The former Norwegian prime minister -- the first NATO secretary general from a country bordering Russia -- is known for his good relations with President Vladimir Putin and Prime Minister Dmitry Medvedev.
During his decade in power, the two countries signed milestone agreements on the delineation of their frontier in the Barents Sea and on visa exemptions for their border populations.
An economist by training, the former Labour Party head has never shown any particular fondness for defence or security matters.
But his experience has left him with a strong international network and honed his skills as a cross-border negotiator, both of which could prove essential.
The 55-year-old will take office on Wednesday, at a moment in history when NATO's face-off with Russia over Ukraine has sparked tensions not seen since the collapse of the Soviet bloc.
"It's very hard to anticipate how he will behave in this position regarding his rather positive past with Moscow," said Vivien Pertusot at the French Institute of International Relations in Brussels.
"He's been extremely silent these last months, since his appointment became public. Will he follow the firm steps of (his Danish predecessor Anders Fogh) Rasmussen or will he try to become a soothing mediator?"
Despite unrest in several countries of interest to NATO, including Ukraine, Syria, Libya and Afghanistan, Stoltenberg has remained tight-lipped.
The only hint he has given as to his stance was when he told Norwegian news agency NTB on September 23 that "continuing as before (with Russia) is not an option".
"It is Russia that has chosen a more aggressive approach. The result is that we have not been able to follow up on our initial hope of a close and tight partnership," he said.
Paradoxically, NATO's new secretary general was once a staunch opponent of both the Western military alliance and the European Union, two organisations with which he has eventually come to terms.
As a long-haired teenager in the 1970s, he threw stones at the US embassy in Oslo in reaction to the Vietnam War.
Already a minister, he took part in an Oslo-Paris bicycle relay in 1995 to protest French nuclear testing at Mururoa Atoll.
Born into a political family -- his father was minister of defence and then of foreign affairs, his mother a deputy minister -- the married father of two also devoted the majority of his career to politics.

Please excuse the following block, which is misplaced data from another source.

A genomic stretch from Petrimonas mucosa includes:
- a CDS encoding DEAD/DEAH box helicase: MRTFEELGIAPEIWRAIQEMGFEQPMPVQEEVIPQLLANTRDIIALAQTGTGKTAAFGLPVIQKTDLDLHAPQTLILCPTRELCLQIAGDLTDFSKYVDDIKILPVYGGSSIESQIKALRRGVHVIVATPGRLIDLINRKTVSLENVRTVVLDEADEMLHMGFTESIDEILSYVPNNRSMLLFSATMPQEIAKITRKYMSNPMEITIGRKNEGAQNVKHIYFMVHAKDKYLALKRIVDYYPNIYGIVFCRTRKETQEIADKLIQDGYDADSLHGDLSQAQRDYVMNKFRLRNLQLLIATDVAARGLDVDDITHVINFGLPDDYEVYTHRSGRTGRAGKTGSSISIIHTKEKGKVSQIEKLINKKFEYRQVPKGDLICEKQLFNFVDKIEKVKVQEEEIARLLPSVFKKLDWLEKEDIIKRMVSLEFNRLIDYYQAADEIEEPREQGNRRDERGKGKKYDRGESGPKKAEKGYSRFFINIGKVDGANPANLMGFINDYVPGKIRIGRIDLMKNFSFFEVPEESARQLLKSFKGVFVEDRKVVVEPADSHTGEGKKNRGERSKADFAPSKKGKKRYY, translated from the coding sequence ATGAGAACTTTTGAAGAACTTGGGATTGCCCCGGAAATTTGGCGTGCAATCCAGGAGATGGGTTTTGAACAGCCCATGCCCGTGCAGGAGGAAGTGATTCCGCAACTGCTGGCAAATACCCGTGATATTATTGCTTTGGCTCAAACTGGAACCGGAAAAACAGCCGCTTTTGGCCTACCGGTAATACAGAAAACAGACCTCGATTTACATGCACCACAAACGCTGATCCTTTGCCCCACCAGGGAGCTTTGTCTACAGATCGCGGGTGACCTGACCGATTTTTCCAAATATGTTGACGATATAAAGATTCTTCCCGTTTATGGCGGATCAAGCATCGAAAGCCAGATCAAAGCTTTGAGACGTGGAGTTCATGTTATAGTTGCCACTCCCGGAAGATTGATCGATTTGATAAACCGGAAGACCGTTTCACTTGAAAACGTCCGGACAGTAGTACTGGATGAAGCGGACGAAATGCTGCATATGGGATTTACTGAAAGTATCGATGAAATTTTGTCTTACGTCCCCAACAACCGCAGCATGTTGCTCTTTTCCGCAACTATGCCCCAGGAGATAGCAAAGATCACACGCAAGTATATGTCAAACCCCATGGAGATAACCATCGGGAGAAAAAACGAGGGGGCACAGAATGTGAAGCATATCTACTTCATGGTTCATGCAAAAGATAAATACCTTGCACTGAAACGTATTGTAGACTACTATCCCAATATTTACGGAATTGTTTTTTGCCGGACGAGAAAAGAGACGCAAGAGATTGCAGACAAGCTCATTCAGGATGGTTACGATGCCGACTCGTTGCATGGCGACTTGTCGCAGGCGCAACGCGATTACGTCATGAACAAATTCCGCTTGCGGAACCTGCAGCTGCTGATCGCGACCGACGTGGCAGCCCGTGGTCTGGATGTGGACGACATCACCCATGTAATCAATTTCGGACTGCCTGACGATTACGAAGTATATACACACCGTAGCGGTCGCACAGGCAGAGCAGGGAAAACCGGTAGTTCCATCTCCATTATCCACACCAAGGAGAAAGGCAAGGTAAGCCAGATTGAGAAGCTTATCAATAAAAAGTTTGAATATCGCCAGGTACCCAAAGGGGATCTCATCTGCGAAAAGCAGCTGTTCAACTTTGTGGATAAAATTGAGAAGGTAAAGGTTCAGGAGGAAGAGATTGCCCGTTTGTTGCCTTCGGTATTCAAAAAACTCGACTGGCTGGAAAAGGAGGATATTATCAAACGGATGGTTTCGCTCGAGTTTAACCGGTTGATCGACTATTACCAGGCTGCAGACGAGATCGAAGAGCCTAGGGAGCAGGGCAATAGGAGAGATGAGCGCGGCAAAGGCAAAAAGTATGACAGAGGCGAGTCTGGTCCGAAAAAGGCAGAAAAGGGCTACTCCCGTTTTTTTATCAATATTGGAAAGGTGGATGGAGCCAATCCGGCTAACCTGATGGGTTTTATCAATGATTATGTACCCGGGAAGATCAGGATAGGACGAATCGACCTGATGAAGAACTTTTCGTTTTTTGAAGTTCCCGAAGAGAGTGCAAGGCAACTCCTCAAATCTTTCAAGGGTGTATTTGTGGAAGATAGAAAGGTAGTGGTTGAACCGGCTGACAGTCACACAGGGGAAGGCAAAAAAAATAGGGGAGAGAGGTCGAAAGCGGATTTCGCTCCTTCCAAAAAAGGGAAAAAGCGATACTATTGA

After entering parliament in 1991, the tall, blue-eyed career politician rose rapidly through the ranks, becoming minister of energy and then of finance, before being named the country's youngest prime minister in 2000, the day after his 41st birthday.
He only kept that position briefly, but returned to power in 2005 and stayed on at the head of government until October last year.
Under his leadership, the Scandinavian country participated in the war in Afghanistan and contributed to the air strikes against Libya's Moamer Kadhafi.
Oil-rich Norway, traditionally pacifist but with strong Atlantic ties, is one of the few NATO countries that has increased its defence budget in recent years, when most nations had to cut down due to the financial crisis.
Enjoying a high level of popularity as prime minister in his own country, Stoltenberg also received international praise when he called for "more democracy" and "more humanity" after extremist Anders Behring Breivik killed 77 people on July 22, 2011.
His mediating skills have led some to accuse him of being adverse to conflict.
According to Norwegian media, it was German Chancellor Angela Merkel who backed his candidacy, quickly followed by US President Barack Obama.
Many have high hopes for the new NATO leader. Stoltenberg is "calm, a good listener," a Brussels diplomat said.
"He does not share the messianic idea of his post with Rasmussen, who was over the top and could say the word 'freedom' a dozen times in his speeches."
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